Regional Development Planning | The Canadian Encyclopedia


Regional Development Planning

Regional Development Planning is undertaken by governments with the aim of improving the well-being of people in areas where there is concern about present and future living conditions.

Regional Development Planning

Regional Development Planning is undertaken by governments with the aim of improving the well-being of people in areas where there is concern about present and future living conditions. Economic conditions normally receive the greatest attention, but economic problems (such as high rates of unemployment, low income levels or lack of investment opportunities) are closely associated with a broad range of physical and social problems. These include substandard health and housing conditions, inadequacies in physical infrastructure (eg, water supplies, waste disposal, transport facilities), environmental pollution, and deficiencies in educational, recreational and social services. A planned program of regional development normally attempts to treat these problems comprehensively.

Canada has a long history of development programs of many kinds, the most notable being the system of income transfers among the provinces that followed from the Rowell-Sirois report of 1940. Yet the federal government did not adopt an integrated approach to the problem of regional disparities until 1969, when the Dept of Regional Economic Expansion (DREE) was established. DREE's chief purpose was to help create employment opportunities, but 2 levels of need were recognized. The first related to "designated regions" where unemployment was high but the infrastructure for development was already in place; here, grants were provided to firms willing to invest in new or expanded manufacturing plants. The second were "special areas" where infrastructure was not available, and social facilities and services were lacking as well. For these areas, DREE adopted comprehensive programs that included the development of industrial parks, vocational training, the construction of new housing, the provision of a wide range of health and social services, and the creation of jobs, which could be in service industries or in manufacturing. Both types of programs were funded and administered as federal-provincial partnerships, although the federal government bore a larger proportion of costs in the poorer provinces.

Beginning in 1973, in response to criticisms that the regional development programs were too much under central control, the provincial governments were given more autonomy over the design and implementation of projects supported by DREE. Then, in 1982, most of DREE's programs were moved to a Dept of Regional Industrial Expansion (DRIE) in the Ministry of Trade and Commerce. A new Ministry of Economic and Regional Development was created at this time to co-ordinate federal government actions to generate beneficial regional impacts. With the national economy performing badly, it came to be argued that regional development could not be effective unless well-thought-out development strategies had first been formulated at the national and provincial levels. If regions were left to compete with one another for limited opportunities, it was feared that Canada would fail to develop an international comparative advantage in such emerging fields as communication electronics or northern transport equipment.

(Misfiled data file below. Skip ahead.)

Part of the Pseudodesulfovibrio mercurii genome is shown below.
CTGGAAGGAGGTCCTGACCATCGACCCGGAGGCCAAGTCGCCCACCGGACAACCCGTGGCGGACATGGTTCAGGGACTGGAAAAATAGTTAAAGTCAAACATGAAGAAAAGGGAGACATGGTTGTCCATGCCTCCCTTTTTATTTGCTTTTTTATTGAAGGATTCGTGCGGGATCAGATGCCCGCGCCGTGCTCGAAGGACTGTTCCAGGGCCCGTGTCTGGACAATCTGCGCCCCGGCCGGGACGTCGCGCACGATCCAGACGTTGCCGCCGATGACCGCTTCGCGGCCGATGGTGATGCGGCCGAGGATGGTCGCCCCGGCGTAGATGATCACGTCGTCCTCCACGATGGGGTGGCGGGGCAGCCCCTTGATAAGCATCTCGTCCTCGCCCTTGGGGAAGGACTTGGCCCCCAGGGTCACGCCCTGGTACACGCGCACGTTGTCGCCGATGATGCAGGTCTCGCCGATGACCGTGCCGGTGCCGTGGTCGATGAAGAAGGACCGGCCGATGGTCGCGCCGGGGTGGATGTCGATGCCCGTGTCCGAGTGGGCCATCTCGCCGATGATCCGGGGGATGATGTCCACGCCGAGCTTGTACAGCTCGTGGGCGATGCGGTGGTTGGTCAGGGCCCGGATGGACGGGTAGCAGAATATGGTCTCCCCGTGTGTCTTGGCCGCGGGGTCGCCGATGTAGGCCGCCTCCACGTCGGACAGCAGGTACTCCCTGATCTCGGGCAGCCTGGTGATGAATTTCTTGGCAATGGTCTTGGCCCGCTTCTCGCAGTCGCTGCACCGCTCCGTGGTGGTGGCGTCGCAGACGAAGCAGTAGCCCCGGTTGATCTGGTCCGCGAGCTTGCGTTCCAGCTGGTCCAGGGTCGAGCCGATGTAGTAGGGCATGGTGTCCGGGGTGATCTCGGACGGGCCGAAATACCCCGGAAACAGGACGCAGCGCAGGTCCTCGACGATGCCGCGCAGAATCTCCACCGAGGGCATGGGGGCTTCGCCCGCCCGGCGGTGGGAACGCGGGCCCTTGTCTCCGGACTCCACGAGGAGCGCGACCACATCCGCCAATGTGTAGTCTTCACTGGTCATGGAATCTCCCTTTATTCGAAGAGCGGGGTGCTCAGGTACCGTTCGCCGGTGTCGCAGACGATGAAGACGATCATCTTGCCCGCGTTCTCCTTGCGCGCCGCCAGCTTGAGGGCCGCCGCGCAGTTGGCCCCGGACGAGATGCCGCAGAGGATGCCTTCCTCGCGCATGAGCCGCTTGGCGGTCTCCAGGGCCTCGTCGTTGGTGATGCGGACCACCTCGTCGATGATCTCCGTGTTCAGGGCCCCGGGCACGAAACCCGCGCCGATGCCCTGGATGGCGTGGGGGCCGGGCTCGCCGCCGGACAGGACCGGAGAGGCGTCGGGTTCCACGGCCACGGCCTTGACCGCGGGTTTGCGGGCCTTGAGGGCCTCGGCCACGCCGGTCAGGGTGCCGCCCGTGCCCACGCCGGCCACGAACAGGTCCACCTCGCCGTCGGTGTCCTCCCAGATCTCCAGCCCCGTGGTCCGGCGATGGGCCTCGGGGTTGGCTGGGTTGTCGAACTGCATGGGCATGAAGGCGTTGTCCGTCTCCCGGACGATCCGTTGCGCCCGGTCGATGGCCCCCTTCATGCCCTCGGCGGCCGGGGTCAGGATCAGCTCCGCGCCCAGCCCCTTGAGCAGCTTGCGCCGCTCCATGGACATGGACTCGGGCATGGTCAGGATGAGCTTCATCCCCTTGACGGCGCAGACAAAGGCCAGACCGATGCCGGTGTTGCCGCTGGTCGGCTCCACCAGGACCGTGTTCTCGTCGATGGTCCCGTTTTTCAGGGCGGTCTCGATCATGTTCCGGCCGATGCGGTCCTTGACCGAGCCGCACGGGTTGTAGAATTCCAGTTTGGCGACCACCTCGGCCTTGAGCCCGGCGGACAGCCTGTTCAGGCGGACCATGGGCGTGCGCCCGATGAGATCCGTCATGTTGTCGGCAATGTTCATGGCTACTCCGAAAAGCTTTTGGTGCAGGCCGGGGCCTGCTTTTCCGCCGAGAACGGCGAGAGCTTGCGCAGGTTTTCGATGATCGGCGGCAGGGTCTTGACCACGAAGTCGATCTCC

In 1987 the federal government effected several significant changes in regional development policy. Firstly, a new Ministry of Industry, Science and Technology was created to formulate national development policy, particularly in the context of making Canada more competitive internationally. This new ministry is an amalgam of the former Ministry of Science and Technology and DRIE and, to some extent, replaces the functions of the Ministry of Economic and Regional Development which was disbanded in 1984. Secondly, 3 regional development agencies were created. One, the Department of Western Diversification, is designed to be a planning agency and a conduit for funds to assist in the diversification of western Canada's economy. Another, the Atlantic Canada Opportunities Agency, is designed to plan and deliver projects and programs to improve welfare and expand the economy of the Atlantic Region. A third agency, the Federal Northern Ontario Development Agency (Fednor), is designed to plan and fund economic expansion and employment creation, including the tourism sector, in northern Ontario. It is possible that additional agencies will be created; eg, there has been discussion of a similar agency for the northern Territories of Canada. The creation of these new agencies indicates a trend toward creating larger regions for developmental programming in Canada - 2 of the new agencies are multi-provincial in composition. In all cases, the emphasis is on strengthening large-scale regional economies by concentrating on areas of potential comparative advantage. These swings in federal government policy reflect a fundamental disagreement about the proper approach to regional development in Canada. For their part, provincial governments have shown little enthusiasm for the idea of national strategies or plans. In general, provincial governments have seen regional development planning as their responsiblity, on the grounds that they are closer to the problem areas than any national agency and have a better understanding of regional needs and priorities. Certainly the various provincial governments have instituted a wide variety of development programs of their own over the years, and are likely to continue to do so.

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